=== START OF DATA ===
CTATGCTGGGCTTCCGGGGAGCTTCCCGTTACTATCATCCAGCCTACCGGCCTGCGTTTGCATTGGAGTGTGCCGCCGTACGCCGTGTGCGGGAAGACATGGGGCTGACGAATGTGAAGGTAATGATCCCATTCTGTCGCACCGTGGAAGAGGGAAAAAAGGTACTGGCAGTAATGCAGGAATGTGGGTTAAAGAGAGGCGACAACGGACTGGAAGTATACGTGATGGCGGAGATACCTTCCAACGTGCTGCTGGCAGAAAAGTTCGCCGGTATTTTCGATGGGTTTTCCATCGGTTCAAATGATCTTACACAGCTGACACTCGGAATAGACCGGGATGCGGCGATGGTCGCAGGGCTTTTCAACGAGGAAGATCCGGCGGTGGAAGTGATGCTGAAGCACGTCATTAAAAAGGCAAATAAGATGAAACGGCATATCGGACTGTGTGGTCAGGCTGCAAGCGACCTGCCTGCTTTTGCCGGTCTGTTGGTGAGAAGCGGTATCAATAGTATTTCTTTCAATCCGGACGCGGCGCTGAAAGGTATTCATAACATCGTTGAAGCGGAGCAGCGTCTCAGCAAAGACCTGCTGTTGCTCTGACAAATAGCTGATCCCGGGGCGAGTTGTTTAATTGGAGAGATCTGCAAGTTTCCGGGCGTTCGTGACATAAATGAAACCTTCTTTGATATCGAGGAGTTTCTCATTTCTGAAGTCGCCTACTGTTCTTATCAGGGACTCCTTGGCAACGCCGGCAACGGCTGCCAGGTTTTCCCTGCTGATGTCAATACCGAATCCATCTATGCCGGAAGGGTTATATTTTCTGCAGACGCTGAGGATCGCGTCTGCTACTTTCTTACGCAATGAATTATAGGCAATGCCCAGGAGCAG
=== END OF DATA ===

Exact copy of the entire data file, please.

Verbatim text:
CTATGCTGGGCTTCCGGGGAGCTTCCCGTTACTATCATCCAGCCTACCGGCCTGCGTTTGCATTGGAGTGTGCCGCCGTACGCCGTGTGCGGGAAGACATGGGGCTGACGAATGTGAAGGTAATGATCCCATTCTGTCGCACCGTGGAAGAGGGAAAAAAGGTACTGGCAGTAATGCAGGAATGTGGGTTAAAGAGAGGCGACAACGGACTGGAAGTATACGTGATGGCGGAGATACCTTCCAACGTGCTGCTGGCAGAAAAGTTCGCCGGTATTTTCGATGGGTTTTCCATCGGTTCAAATGATCTTACACAGCTGACACTCGGAATAGACCGGGATGCGGCGATGGTCGCAGGGCTTTTCAACGAGGAAGATCCGGCGGTGGAAGTGATGCTGAAGCACGTCATTAAAAAGGCAAATAAGATGAAACGGCATATCGGACTGTGTGGTCAGGCTGCAAGCGACCTGCCTGCTTTTGCCGGTCTGTTGGTGAGAAGCGGTATCAATAGTATTTCTTTCAATCCGGACGCGGCGCTGAAAGGTATTCATAACATCGTTGAAGCGGAGCAGCGTCTCAGCAAAGACCTGCTGTTGCTCTGACAAATAGCTGATCCCGGGGCGAGTTGTTTAATTGGAGAGATCTGCAAGTTTCCGGGCGTTCGTGACATAAATGAAACCTTCTTTGATATCGAGGAGTTTCTCATTTCTGAAGTCGCCTACTGTTCTTATCAGGGACTCCTTGGCAACGCCGGCAACGGCTGCCAGGTTTTCCCTGCTGATGTCAATACCGAATCCATCTATGCCGGAAGGGTTATATTTTCTGCAGACGCTGAGGATCGCGTCTGCTACTTTCTTACGCAATGAATTATAGGCAATGCCCAGGAGCAG